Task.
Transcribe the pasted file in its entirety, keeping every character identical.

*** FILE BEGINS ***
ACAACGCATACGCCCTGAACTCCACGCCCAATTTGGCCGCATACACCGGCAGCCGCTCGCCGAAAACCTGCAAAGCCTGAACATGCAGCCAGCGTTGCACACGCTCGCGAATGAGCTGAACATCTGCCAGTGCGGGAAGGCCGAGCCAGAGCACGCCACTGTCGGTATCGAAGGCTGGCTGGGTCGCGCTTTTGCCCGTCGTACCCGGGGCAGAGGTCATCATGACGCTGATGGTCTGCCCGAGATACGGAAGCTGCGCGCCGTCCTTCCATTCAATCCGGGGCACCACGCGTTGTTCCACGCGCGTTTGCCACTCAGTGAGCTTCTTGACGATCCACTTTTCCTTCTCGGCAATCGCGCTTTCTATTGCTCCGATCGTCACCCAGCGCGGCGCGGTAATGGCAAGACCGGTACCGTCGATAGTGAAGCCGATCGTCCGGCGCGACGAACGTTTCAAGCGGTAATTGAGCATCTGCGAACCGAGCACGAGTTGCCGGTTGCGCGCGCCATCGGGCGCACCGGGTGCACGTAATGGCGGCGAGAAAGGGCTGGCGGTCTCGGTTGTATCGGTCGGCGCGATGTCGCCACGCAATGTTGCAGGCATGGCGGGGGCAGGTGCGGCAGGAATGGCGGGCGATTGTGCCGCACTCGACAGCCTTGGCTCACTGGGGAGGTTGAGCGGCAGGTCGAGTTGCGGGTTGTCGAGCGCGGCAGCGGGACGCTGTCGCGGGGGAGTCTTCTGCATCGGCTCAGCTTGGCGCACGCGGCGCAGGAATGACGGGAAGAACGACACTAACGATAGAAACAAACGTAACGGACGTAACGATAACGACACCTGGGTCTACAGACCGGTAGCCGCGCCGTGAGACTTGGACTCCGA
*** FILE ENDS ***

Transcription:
ACAACGCATACGCCCTGAACTCCACGCCCAATTTGGCCGCATACACCGGCAGCCGCTCGCCGAAAACCTGCAAAGCCTGAACATGCAGCCAGCGTTGCACACGCTCGCGAATGAGCTGAACATCTGCCAGTGCGGGAAGGCCGAGCCAGAGCACGCCACTGTCGGTATCGAAGGCTGGCTGGGTCGCGCTTTTGCCCGTCGTACCCGGGGCAGAGGTCATCATGACGCTGATGGTCTGCCCGAGATACGGAAGCTGCGCGCCGTCCTTCCATTCAATCCGGGGCACCACGCGTTGTTCCACGCGCGTTTGCCACTCAGTGAGCTTCTTGACGATCCACTTTTCCTTCTCGGCAATCGCGCTTTCTATTGCTCCGATCGTCACCCAGCGCGGCGCGGTAATGGCAAGACCGGTACCGTCGATAGTGAAGCCGATCGTCCGGCGCGACGAACGTTTCAAGCGGTAATTGAGCATCTGCGAACCGAGCACGAGTTGCCGGTTGCGCGCGCCATCGGGCGCACCGGGTGCACGTAATGGCGGCGAGAAAGGGCTGGCGGTCTCGGTTGTATCGGTCGGCGCGATGTCGCCACGCAATGTTGCAGGCATGGCGGGGGCAGGTGCGGCAGGAATGGCGGGCGATTGTGCCGCACTCGACAGCCTTGGCTCACTGGGGAGGTTGAGCGGCAGGTCGAGTTGCGGGTTGTCGAGCGCGGCAGCGGGACGCTGTCGCGGGGGAGTCTTCTGCATCGGCTCAGCTTGGCGCACGCGGCGCAGGAATGACGGGAAGAACGACACTAACGATAGAAACAAACGTAACGGACGTAACGATAACGACACCTGGGTCTACAGACCGGTAGCCGCGCCGTGAGACTTGGACTCCGA